By Larry Claasen, Industrial Reporter
THE HIV/AIDS pandemic is set to knock domestic car sales, and it is also blamed in part for a decline in foreign direct investment into the country.
With nearly 5000 AIDS-related deaths a week, "vast numbers" of potential new vehicle customers were dying and still going to die, motor industry economist Neal Bruton said at the Auto Africa Expo 2002.
He said a reduction in disposable income, together with increased spending on medical care, would hurt South Africans' ability to finance new vehicle purchases.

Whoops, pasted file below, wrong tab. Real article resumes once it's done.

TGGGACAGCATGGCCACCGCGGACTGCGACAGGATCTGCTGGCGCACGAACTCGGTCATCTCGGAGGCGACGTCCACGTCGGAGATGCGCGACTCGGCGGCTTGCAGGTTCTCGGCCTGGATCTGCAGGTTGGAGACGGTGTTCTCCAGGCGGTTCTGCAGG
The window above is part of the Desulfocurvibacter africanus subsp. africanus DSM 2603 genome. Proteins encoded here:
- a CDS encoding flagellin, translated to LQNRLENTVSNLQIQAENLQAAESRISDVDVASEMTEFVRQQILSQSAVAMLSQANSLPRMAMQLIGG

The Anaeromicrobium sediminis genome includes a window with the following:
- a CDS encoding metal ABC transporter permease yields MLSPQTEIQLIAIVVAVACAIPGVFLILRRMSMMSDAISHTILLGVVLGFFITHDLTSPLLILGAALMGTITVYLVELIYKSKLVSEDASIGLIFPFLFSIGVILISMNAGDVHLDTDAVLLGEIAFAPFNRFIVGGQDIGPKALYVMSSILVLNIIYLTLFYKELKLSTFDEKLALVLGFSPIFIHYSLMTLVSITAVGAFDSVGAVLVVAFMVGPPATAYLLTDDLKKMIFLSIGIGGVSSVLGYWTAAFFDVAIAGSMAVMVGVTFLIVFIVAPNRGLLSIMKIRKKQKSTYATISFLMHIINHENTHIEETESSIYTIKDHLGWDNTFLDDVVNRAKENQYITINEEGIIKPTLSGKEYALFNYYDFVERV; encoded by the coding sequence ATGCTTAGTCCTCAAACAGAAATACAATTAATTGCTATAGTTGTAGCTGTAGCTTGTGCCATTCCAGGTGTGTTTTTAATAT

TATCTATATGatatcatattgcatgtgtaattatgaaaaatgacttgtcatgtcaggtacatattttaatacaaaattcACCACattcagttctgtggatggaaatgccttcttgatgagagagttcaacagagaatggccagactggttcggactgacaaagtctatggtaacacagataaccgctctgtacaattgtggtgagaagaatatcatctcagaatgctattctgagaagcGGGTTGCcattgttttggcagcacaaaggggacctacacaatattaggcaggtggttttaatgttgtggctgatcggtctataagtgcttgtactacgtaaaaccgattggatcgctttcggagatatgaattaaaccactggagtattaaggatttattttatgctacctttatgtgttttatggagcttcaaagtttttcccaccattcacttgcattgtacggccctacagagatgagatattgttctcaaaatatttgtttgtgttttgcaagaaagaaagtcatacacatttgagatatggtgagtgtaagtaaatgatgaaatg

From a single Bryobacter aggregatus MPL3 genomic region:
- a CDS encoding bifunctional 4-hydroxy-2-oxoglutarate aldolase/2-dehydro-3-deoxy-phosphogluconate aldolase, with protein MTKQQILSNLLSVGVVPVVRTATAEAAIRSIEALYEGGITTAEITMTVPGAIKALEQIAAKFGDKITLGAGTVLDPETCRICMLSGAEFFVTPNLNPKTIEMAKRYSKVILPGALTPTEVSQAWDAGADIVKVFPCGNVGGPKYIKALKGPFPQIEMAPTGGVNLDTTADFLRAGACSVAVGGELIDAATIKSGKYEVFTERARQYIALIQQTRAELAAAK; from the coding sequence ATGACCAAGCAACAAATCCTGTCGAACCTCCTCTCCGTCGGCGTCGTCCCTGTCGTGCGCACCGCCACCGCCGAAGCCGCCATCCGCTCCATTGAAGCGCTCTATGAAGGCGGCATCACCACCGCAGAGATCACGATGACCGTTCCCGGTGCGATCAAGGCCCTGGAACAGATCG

A BusinessMap investor survey released in January found that the spread of HIV/AIDS in SA contributed significantly to the decline in foreign direct investment.
Bruton said ING Barings estimated that by 2015 nearly 9% of the country's highly skilled labour force and 19% of all skilled labourers would be infected with HIV.
The pandemic would also affect the workplace in terms of recruitment, staffing, training and retraining requirements, productivity, medical aid benefits, retirement schemes and occupational health-care provision.
National Association of Automobile Manufacturers of SA chairman Ian Robertson said the industry needed to address HIV/AIDS by providing treatment and counselling. Provision of drugs was a more cost-effective solution than the loss of productivity from absenteeism and retraining.